Ann Arbor, Michigan is a colorful Indoor-outdoor art museum. Paintings hang in every cafe, and fine art and crafts fill galleries and artisan boutiques.
Travelers first encounter art in Ann Arbor as they walk along the streets. Fire hydrants sport splashes of color and fanciful designs, and glancing down, visitors find tiny artful doors, leading from the street to inside a shop or cafe. They’re called Fairy Doors.
Fairy Doors Lead to the Magical Blend of Art and Commerce
Anyone willing to get down on hands and knees will be surprised at the detail. There may be a tiny pot of flowers on a stoop, or curtains in the door’s windows. Sweetwater Cafe has one, and when you enter and look at the outside wall from the inside, a matching interior door opens to show a miniscule cafe table and chairs.
At the gift shop Red Shoes, the bright red Fairy door is a smaller replica of the shop’s real, human- sized entrance. Open the inner door to find a tasteful gift shop for delicate winged visitors. These doors mysteriously appear in the night, and while no one’s talking, it appears that artist Jonathan Wright, who refers to himself as a “non-certified fairyologist” has something to do with it. Children often leave notes for the fairies on the steps, and they have been compiled into a book sold at local bookstores.
Ann Arbor Art Center Has Showcased Artists for 100 Years
Hitting its century mark this year, the Art Center, located in a historic building downtown, is celebrating by showcasing promising high school student artists. Don’t miss the Gallery Shop, which has handmade glass objects, beautiful hand-carved wooden bowls, conceptual paintings and shimmering ceramics, drawn from 300 Michigan artists.
Gallery Project offers Off-the Wall Art on Its Soaring Walls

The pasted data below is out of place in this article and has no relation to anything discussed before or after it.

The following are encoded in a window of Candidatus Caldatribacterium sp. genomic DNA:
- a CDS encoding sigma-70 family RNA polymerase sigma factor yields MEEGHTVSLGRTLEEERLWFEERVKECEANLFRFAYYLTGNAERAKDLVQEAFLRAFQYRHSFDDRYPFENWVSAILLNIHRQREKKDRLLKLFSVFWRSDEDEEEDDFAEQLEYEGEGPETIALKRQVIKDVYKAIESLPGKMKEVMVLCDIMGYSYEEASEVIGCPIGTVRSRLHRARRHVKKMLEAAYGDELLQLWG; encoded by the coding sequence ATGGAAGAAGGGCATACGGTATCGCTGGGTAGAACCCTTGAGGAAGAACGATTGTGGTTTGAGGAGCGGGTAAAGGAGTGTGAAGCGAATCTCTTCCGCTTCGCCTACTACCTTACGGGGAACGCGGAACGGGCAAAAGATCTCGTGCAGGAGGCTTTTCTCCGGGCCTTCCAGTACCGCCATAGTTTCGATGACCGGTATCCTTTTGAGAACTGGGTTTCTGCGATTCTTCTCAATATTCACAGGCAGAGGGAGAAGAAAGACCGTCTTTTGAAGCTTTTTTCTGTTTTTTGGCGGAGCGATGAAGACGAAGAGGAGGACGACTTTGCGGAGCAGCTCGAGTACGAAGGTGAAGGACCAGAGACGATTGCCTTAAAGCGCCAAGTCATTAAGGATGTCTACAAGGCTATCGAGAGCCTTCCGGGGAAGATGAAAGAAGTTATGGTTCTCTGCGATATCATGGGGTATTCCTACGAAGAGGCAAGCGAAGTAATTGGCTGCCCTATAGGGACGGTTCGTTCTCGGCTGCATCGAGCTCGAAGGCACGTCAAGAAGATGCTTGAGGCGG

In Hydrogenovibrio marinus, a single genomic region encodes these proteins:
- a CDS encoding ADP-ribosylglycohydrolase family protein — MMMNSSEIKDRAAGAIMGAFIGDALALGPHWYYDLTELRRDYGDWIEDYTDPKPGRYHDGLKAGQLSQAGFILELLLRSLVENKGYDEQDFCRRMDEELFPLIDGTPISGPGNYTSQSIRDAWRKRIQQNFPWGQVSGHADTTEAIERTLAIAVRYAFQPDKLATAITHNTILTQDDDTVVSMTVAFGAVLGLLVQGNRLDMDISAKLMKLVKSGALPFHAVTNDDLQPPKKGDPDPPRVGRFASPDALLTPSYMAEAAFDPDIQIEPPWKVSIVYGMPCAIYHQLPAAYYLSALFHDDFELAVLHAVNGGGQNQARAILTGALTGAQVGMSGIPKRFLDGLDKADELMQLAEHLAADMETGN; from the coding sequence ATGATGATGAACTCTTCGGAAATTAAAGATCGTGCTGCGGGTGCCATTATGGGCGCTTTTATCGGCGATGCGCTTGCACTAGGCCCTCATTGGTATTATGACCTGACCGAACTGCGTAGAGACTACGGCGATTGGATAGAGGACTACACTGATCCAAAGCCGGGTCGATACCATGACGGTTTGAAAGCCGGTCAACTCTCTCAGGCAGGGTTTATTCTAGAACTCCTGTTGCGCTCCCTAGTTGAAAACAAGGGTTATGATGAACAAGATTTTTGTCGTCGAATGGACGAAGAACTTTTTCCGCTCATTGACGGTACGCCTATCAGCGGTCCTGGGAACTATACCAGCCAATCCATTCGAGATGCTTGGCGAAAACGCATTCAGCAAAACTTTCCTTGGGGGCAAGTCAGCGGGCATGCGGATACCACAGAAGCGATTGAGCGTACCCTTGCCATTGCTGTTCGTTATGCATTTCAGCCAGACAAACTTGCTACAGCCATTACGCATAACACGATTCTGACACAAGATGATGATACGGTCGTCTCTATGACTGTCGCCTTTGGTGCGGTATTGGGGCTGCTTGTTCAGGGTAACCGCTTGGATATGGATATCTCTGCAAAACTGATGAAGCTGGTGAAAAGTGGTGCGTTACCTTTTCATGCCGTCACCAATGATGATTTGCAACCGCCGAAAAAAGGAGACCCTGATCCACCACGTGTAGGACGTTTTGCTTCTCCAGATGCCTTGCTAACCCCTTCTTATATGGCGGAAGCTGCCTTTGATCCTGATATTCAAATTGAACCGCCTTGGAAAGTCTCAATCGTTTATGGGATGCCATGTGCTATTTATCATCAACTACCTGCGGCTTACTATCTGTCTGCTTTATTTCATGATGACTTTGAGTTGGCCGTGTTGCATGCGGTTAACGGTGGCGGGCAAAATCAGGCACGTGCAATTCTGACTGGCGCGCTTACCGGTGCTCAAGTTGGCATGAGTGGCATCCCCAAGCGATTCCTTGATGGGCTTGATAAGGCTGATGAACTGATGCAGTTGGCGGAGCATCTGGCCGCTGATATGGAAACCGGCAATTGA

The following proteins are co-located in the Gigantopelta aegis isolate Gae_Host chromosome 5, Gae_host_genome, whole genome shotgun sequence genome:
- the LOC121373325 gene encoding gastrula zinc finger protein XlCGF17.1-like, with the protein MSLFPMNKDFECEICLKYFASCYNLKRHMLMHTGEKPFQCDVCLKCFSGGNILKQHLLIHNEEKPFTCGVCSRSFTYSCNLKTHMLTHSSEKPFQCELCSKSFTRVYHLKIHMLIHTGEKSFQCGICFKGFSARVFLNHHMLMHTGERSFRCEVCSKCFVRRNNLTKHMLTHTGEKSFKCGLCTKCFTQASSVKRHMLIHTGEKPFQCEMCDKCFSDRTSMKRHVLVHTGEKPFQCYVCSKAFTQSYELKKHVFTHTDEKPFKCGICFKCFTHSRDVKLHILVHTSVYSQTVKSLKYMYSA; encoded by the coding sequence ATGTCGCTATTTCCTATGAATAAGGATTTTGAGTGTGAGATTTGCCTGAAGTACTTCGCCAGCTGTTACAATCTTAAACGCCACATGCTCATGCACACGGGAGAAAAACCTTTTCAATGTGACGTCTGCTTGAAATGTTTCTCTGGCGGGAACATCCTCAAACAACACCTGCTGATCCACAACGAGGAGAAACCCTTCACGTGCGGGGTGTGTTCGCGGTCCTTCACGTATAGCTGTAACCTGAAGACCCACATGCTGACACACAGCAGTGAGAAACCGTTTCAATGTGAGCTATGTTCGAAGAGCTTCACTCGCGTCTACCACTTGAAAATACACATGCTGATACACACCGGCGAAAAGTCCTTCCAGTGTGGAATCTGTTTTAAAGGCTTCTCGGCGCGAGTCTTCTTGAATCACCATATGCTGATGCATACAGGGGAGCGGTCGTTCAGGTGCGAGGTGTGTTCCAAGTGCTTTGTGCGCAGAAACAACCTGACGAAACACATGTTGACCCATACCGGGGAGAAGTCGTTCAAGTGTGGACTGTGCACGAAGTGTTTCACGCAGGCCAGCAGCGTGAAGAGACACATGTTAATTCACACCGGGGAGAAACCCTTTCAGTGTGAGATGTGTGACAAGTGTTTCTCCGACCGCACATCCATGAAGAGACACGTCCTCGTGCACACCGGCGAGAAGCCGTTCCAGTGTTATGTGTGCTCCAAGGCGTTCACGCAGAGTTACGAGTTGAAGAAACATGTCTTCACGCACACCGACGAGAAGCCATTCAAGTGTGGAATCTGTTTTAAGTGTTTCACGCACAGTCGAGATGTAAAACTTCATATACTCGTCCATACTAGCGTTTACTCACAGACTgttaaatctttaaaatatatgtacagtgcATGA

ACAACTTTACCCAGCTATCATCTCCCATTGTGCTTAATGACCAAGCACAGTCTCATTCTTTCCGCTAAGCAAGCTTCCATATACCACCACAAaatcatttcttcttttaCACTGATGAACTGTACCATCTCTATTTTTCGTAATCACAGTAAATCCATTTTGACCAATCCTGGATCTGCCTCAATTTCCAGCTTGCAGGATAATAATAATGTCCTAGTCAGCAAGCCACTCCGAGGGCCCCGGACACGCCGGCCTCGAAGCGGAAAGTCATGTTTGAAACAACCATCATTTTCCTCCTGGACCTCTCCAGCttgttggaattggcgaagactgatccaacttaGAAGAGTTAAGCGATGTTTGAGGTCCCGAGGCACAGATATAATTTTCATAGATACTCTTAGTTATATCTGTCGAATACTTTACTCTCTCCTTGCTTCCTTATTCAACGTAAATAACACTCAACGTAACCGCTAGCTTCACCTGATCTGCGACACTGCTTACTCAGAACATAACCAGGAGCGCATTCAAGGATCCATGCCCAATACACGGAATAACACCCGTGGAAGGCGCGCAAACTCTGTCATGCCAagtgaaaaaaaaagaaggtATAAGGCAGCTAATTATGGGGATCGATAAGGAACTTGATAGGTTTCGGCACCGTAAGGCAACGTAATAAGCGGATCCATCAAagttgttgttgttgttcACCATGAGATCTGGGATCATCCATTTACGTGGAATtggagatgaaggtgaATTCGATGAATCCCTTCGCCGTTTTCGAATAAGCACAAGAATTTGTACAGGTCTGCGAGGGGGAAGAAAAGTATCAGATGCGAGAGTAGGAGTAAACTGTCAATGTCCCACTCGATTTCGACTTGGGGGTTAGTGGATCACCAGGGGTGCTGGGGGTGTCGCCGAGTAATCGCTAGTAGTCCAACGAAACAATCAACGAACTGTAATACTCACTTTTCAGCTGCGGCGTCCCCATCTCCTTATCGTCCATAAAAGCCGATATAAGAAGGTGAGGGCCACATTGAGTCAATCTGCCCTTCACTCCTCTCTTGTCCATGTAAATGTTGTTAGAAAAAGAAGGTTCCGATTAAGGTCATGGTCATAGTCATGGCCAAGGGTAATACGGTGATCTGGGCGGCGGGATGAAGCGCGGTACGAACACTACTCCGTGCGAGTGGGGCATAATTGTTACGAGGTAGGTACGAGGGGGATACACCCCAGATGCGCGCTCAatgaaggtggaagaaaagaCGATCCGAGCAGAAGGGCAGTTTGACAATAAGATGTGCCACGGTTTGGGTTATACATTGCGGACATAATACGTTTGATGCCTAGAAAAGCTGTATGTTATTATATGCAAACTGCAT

This gallery on Fourth Avenue has high ceilings and is constructed of light maple and slate. It offers conceptual art installations contributed from nine artists selected each year who also function as curators. The slate area is often used for improvisational art. A previous exhibit displayed torsos of crocheted wire and a series made from scorched paper and Mylar.
Hollanders Offers Hundreds of Handmade Papers and Bookbinding Classes
Dedicated to making the practical beautiful, Hollanders, located in the historic Kerrytown area of shops, makes and gathers 1,500 kinds of papers from all over the world. They include metallic, rice, Amate bark paper made from the Mexican fig tree, and “cloud dragon” papers from Japan.. The shop started making marbled papers to use in bookbinding, and they still offer workshops in making books. Other classes include making pop-up books, paper vessels, collage, and book conservation. They also sell cards, stationery, and handmade paper boxes.
Selo/Sheval Gallery Offers Mobiles, African Art , Jewelry and Glass
This elegant gallery on Main Street has been named one of the top 10 craft galleries in the U. S., by Niche Magazine. It has colorful Hotchkiss mobiles in the forms of cats, butterflies and sharp geometric shapes, start at under $200, and there are also rare textiles, ceramics, (including a baby frog teapot at more than $600) and wooden objects. Artifacts from the owners’ New Guinea and African travels also appear.